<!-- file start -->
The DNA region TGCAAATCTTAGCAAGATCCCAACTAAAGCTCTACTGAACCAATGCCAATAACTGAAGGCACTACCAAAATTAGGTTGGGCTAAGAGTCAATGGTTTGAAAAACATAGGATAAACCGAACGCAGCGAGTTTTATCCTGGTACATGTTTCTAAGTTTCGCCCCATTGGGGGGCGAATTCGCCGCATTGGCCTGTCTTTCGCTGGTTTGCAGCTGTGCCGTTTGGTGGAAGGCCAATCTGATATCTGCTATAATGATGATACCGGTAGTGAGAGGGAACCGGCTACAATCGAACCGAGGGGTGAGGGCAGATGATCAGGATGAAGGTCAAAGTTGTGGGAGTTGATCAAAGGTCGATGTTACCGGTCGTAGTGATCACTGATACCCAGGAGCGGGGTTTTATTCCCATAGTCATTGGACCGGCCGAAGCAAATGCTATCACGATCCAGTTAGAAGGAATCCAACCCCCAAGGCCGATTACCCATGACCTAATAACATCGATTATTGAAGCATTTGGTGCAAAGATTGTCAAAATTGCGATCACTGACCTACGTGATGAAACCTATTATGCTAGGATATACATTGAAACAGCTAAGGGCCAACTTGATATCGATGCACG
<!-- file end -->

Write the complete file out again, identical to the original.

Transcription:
The DNA region TGCAAATCTTAGCAAGATCCCAACTAAAGCTCTACTGAACCAATGCCAATAACTGAAGGCACTACCAAAATTAGGTTGGGCTAAGAGTCAATGGTTTGAAAAACATAGGATAAACCGAACGCAGCGAGTTTTATCCTGGTACATGTTTCTAAGTTTCGCCCCATTGGGGGGCGAATTCGCCGCATTGGCCTGTCTTTCGCTGGTTTGCAGCTGTGCCGTTTGGTGGAAGGCCAATCTGATATCTGCTATAATGATGATACCGGTAGTGAGAGGGAACCGGCTACAATCGAACCGAGGGGTGAGGGCAGATGATCAGGATGAAGGTCAAAGTTGTGGGAGTTGATCAAAGGTCGATGTTACCGGTCGTAGTGATCACTGATACCCAGGAGCGGGGTTTTATTCCCATAGTCATTGGACCGGCCGAAGCAAATGCTATCACGATCCAGTTAGAAGGAATCCAACCCCCAAGGCCGATTACCCATGACCTAATAACATCGATTATTGAAGCATTTGGTGCAAAGATTGTCAAAATTGCGATCACTGACCTACGTGATGAAACCTATTATGCTAGGATATACATTGAAACAGCTAAGGGCCAACTTGATATCGATGCACG